A MUM whose baby was a victim of the contaminated blood scandal believes the treatment disaster ruined his life.

The 66-year-old, from Barrhead, spoke out after the “harrowing” findings of a long-running inquiry were published on Monday.

It was revealed around 30,000 people across the UK were infected with deadly viruses including HIV and hepatitis C between the 1970s and early 1990s as they received blood transfusions or blood products while receiving NHS care.

The woman is not being named to protect the identity of her son.

He was contaminated with hepatitis C whilst receiving treatment for haemophilia - a rare condition that affects the blood's ability to clot - when he was just 18 months old.

However, it was not confirmed by health officials that he was a victim of the worst treatment disaster in the history of the NHS until he was 14 – despite his mum fighting that this had been the case for years. 

Now in his 40s, he suffers from depression and takes medication daily.

The mum said: “When my son was young, he complained of tiredness a lot and flu-like symptoms. I knew there was something not right.

“I told the hospital I thought he had been given contaminated blood and they said ‘no, no, no’.

“I was like a dog with a bone from when he was two until he was 14 – when they finally admitted it.

“The government and a specific group of people from the NHS actually brainwashed us, then bang, they told us. But I had said all along.

“As the inquiry report says, they ignored what we were saying, swept it under the carpet and they lied.

“Then we were told not to speak about it. They told me to keep it to myself due to stigma and bullying.”

Barrhead News: The inquiry, which had been ongoing since 2017, found that deliberate attempts were made to cover up what had happened and that patients were knowingly exposed to an unacceptable level of risk.

“It was very emotional reading the findings,” the woman said. “I was very nervous waiting for the report.

"But all I wanted was for it to indicate that there were cover-ups and it wasn’t just in our heads.

“They kept it hush hush for years.”

Barrhead News: People hold up the Infected Blood Inquiry report outside Central Hall in Westminster, London, after it's publication.People hold up the Infected Blood Inquiry report outside Central Hall in Westminster, London, after it's publication. (Image: PA)The woman says her son’s life fell apart after receiving confirmation that he had been contaminated.

She said despite being haemophiliac, he could have gone on to work but being a victim of the scandal “ruined his hopes and dreams”.

“This stopped his chances of living a happy life and holding down a job – that was all taken away from him,” she added.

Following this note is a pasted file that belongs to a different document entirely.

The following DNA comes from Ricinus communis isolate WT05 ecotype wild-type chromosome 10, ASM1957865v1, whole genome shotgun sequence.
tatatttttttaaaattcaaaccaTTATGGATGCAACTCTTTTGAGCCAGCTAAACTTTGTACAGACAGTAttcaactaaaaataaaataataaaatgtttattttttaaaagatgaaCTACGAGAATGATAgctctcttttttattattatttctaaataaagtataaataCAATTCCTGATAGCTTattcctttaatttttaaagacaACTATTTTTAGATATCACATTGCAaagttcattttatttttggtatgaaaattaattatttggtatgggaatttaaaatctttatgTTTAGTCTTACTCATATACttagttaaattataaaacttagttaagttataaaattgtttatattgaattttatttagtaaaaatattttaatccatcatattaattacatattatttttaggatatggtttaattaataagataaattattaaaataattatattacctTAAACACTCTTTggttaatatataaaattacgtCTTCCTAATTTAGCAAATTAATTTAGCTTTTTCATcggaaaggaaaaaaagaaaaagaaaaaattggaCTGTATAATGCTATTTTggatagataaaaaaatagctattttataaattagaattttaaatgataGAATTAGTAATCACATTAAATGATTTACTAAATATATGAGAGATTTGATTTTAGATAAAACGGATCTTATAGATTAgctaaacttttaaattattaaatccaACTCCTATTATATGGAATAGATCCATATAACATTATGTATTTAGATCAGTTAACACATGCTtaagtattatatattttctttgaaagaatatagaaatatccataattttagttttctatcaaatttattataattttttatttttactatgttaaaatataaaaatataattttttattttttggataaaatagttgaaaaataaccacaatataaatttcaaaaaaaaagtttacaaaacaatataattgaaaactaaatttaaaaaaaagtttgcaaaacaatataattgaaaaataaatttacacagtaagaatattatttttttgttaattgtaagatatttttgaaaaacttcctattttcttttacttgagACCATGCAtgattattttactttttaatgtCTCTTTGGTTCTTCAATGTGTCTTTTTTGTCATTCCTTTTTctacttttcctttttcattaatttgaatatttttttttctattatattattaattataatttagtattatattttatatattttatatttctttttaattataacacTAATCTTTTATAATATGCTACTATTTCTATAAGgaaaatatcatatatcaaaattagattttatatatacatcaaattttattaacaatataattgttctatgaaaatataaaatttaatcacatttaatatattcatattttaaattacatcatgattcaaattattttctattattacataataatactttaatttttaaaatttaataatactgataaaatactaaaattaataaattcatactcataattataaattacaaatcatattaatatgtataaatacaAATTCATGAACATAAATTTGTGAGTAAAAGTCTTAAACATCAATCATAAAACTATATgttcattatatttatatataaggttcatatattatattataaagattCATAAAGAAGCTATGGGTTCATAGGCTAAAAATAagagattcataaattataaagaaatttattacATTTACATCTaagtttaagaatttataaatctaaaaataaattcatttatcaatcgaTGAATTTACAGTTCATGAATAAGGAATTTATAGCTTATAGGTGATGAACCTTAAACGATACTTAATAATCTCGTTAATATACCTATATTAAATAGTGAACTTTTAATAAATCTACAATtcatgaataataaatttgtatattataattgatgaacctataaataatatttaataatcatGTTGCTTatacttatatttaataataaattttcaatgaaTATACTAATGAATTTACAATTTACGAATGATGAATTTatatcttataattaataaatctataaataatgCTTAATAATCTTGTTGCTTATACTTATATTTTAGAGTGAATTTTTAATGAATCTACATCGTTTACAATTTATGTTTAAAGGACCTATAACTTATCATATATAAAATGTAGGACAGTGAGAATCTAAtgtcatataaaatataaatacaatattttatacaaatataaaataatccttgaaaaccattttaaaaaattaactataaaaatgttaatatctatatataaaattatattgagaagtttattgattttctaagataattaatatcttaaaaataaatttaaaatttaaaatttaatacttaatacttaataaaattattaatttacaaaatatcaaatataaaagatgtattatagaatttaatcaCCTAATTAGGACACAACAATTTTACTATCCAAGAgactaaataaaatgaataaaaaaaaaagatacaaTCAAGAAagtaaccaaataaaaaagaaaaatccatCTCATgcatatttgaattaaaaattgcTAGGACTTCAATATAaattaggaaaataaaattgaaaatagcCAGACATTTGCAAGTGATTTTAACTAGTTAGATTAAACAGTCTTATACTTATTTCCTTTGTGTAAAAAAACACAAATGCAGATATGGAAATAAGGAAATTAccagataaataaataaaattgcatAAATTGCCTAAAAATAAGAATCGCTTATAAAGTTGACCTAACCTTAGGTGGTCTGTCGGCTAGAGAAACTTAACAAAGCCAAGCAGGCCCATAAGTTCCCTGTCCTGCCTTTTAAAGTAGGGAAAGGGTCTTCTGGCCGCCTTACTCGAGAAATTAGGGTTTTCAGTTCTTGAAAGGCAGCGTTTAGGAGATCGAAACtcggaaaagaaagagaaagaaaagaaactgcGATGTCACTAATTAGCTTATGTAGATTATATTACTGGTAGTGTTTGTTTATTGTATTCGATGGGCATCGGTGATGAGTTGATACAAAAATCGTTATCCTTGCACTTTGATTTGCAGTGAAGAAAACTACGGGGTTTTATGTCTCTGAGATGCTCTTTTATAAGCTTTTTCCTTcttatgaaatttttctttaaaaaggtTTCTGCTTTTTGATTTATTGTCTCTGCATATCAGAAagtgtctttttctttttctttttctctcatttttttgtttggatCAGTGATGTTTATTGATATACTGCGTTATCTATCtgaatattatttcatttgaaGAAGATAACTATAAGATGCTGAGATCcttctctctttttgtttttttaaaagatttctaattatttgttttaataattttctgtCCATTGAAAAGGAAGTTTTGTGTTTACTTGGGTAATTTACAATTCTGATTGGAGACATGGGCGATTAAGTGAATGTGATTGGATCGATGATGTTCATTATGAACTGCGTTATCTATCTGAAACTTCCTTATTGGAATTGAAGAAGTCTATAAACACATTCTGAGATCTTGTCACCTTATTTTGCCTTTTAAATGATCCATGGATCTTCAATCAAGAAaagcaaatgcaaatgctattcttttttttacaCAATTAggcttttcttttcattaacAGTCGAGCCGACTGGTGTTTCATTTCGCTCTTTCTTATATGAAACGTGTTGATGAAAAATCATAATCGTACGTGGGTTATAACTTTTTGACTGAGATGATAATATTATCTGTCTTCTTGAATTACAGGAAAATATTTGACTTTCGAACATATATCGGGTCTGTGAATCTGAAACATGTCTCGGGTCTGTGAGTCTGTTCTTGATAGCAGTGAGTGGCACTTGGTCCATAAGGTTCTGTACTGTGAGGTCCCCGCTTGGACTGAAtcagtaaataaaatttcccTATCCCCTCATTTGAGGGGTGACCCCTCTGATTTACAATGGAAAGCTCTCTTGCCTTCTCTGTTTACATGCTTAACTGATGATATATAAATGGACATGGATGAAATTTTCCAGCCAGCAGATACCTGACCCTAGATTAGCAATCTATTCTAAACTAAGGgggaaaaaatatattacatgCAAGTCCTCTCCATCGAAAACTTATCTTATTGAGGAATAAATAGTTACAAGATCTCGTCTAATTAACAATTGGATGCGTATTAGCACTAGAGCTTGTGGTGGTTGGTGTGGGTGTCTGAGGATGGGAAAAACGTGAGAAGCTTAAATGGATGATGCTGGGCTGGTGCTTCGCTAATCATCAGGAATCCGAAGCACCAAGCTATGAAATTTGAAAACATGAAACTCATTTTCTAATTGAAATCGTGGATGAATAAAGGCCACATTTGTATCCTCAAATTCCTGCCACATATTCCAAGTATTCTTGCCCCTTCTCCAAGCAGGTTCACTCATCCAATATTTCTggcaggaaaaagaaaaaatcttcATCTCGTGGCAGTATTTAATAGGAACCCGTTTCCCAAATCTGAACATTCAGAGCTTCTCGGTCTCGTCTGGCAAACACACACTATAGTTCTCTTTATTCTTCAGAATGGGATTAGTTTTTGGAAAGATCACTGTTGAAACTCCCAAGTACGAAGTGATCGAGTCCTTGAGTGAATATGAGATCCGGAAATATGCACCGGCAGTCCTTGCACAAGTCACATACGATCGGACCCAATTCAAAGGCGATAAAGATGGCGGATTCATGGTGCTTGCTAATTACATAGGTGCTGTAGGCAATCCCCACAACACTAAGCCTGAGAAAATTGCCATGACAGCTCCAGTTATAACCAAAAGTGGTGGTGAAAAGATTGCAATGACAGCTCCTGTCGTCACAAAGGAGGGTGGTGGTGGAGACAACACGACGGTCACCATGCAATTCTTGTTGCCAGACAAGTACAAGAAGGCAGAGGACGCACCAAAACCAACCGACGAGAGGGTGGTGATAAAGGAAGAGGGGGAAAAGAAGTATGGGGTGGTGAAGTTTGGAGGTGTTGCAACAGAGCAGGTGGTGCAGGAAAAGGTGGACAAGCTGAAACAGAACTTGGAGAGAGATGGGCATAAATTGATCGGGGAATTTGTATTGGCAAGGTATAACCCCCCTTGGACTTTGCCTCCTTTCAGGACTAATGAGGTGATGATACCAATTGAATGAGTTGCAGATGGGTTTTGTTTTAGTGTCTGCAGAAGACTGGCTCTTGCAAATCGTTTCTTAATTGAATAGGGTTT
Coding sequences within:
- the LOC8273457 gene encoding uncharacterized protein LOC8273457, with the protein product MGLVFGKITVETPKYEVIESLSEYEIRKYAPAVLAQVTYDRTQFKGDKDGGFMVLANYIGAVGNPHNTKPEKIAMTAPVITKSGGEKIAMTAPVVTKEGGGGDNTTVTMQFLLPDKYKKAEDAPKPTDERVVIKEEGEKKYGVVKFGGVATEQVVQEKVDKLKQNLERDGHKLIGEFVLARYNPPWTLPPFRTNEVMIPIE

“The treatment he had to endure for hepatitis C was absolutely horrendous.

“He suffers from depression so it has ruined his life.

“It also shattered my life, as it changes you as a person.”

Despite believing the NHS workers involved in the scandal should be prosecuted, the mum doesn’t want the health service to be stigmatised because of it.

She has also praised her local GP surgery, the Glennifer Medical Group based at Barrhead Health Centre.

“Right away back since I was told my son was contaminated, they have been tremendous with me. All the doctors, some who have since retired, and all the receptionists,” she said.

“They have gone above and beyond for me. And if I didn’t have them to run to when I’m broken, I wouldn't be on my feet. I would not be on my feet today.

“They’ve supported me since we got the diagnosis. And I just want them to be recognised.

“I could never repay them. I could never thank them enough for seeing me through it.”

The woman has also urged anyone who got blood transfusions or blood treatment between 1970 and the early 1990s to get tested as it’s believed some people still don’t know they have been contaminated.

Meanwhile, Rishi Sunak has promised to pay compensation to infected blood scandal victims “whatever it costs”.

Barrhead News: Prime Minister Rishi SunakPrime Minister Rishi Sunak (Image: PA)The Prime Minister, speaking in the House of Commons, said justice “demands actions and accountability”.

He said: “I make two solemn promises. First, we will pay comprehensive compensation to those infected and those affected by this scandal.

“Whatever it costs to deliver this scheme, we will pay it.

“Second, it is not enough to say ‘sorry’, pay long-overdue compensation, and then attempt to move on. There can be no moving on from a report that is so devastating in its criticism.

“Of course, in some areas, medical practice has long since evolved and no one is questioning that every day, our NHS provides amazing and lifesaving care to the British people, but Sir Brian Langstaff (inquiry chairman) and his team have made wide-ranging recommendations.

"We will study them in detail before returning to this House with a full response, and we must fundamentally rebalance the system so we finally address this pattern so familiar from other inquiries like Hillsborough where innocent victims have to fight for decades just to be believed.”